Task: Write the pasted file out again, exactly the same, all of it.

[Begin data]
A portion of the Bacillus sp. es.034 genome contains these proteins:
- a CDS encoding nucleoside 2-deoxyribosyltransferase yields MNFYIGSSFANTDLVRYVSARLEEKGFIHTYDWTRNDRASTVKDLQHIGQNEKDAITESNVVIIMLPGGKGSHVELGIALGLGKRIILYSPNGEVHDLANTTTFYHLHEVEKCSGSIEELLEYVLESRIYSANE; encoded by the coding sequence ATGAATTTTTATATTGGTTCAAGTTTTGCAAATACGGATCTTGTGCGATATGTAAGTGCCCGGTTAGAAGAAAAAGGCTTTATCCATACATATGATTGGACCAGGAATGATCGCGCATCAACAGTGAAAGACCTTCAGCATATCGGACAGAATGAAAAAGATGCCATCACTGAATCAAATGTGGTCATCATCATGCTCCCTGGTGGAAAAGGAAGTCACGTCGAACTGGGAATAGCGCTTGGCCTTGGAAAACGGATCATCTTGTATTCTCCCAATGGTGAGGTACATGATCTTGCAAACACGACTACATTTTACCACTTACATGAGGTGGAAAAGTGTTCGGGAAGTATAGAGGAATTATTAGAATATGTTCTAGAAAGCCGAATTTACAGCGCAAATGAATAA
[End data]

A portion of the Bacillus sp. es.034 genome contains these proteins:
- a CDS encoding nucleoside 2-deoxyribosyltransferase yields MNFYIGSSFANTDLVRYVSARLEEKGFIHTYDWTRNDRASTVKDLQHIGQNEKDAITESNVVIIMLPGGKGSHVELGIALGLGKRIILYSPNGEVHDLANTTTFYHLHEVEKCSGSIEELLEYVLESRIYSANE; encoded by the coding sequence ATGAATTTTTATATTGGTTCAAGTTTTGCAAATACGGATCTTGTGCGATATGTAAGTGCCCGGTTAGAAGAAAAAGGCTTTATCCATACATATGATTGGACCAGGAATGATCGCGCATCAACAGTGAAAGACCTTCAGCATATCGGACAGAATGAAAAAGATGCCATCACTGAATCAAATGTGGTCATCATCATGCTCCCTGGTGGAAAAGGAAGTCACGTCGAACTGGGAATAGCGCTTGGCCTTGGAAAACGGATCATCTTGTATTCTCCCAATGGTGAGGTACATGATCTTGCAAACACGACTACATTTTACCACTTACATGAGGTGGAAAAGTGTTCGGGAAGTATAGAGGAATTATTAGAATATGTTCTAGAAAGCCGAATTTACAGCGCAAATGAATAA